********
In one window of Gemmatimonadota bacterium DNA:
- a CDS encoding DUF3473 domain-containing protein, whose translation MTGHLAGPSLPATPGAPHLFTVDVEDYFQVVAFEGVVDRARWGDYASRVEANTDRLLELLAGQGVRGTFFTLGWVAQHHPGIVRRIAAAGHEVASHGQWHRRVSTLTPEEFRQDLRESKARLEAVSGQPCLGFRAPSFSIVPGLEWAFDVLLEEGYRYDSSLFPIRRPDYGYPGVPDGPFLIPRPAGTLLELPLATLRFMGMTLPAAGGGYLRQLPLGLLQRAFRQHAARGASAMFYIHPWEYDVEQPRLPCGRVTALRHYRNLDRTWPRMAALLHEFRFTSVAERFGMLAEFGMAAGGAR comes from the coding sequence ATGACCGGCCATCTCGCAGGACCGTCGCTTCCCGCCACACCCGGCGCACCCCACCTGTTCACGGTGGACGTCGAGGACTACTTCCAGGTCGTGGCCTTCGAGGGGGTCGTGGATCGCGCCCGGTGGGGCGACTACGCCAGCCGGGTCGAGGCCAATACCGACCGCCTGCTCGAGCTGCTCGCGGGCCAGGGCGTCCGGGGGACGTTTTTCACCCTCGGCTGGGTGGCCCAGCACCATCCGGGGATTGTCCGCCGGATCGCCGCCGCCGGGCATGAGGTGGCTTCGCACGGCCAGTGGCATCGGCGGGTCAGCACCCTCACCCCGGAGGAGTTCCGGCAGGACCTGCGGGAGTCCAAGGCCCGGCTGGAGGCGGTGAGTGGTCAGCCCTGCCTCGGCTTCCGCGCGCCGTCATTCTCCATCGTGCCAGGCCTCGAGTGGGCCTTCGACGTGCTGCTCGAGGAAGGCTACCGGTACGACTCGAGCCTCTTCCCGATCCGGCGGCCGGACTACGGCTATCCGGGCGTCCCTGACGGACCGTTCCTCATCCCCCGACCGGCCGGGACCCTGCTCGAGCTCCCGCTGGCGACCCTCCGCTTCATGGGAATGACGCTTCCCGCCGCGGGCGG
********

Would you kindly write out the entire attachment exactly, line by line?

In one window of Gemmatimonadota bacterium DNA:
- a CDS encoding DUF3473 domain-containing protein, whose translation MTGHLAGPSLPATPGAPHLFTVDVEDYFQVVAFEGVVDRARWGDYASRVEANTDRLLELLAGQGVRGTFFTLGWVAQHHPGIVRRIAAAGHEVASHGQWHRRVSTLTPEEFRQDLRESKARLEAVSGQPCLGFRAPSFSIVPGLEWAFDVLLEEGYRYDSSLFPIRRPDYGYPGVPDGPFLIPRPAGTLLELPLATLRFMGMTLPAAGGGYLRQLPLGLLQRAFRQHAARGASAMFYIHPWEYDVEQPRLPCGRVTALRHYRNLDRTWPRMAALLHEFRFTSVAERFGMLAEFGMAAGGAR comes from the coding sequence ATGACCGGCCATCTCGCAGGACCGTCGCTTCCCGCCACACCCGGCGCACCCCACCTGTTCACGGTGGACGTCGAGGACTACTTCCAGGTCGTGGCCTTCGAGGGGGTCGTGGATCGCGCCCGGTGGGGCGACTACGCCAGCCGGGTCGAGGCCAATACCGACCGCCTGCTCGAGCTGCTCGCGGGCCAGGGCGTCCGGGGGACGTTTTTCACCCTCGGCTGGGTGGCCCAGCACCATCCGGGGATTGTCCGCCGGATCGCCGCCGCCGGGCATGAGGTGGCTTCGCACGGCCAGTGGCATCGGCGGGTCAGCACCCTCACCCCGGAGGAGTTCCGGCAGGACCTGCGGGAGTCCAAGGCCCGGCTGGAGGCGGTGAGTGGTCAGCCCTGCCTCGGCTTCCGCGCGCCGTCATTCTCCATCGTGCCAGGCCTCGAGTGGGCCTTCGACGTGCTGCTCGAGGAAGGCTACCGGTACGACTCGAGCCTCTTCCCGATCCGGCGGCCGGACTACGGCTATCCGGGCGTCCCTGACGGACCGTTCCTCATCCCCCGACCGGCCGGGACCCTGCTCGAGCTCCCGCTGGCGACCCTCCGCTTCATGGGAATGACGCTTCCCGCCGCGGGCGG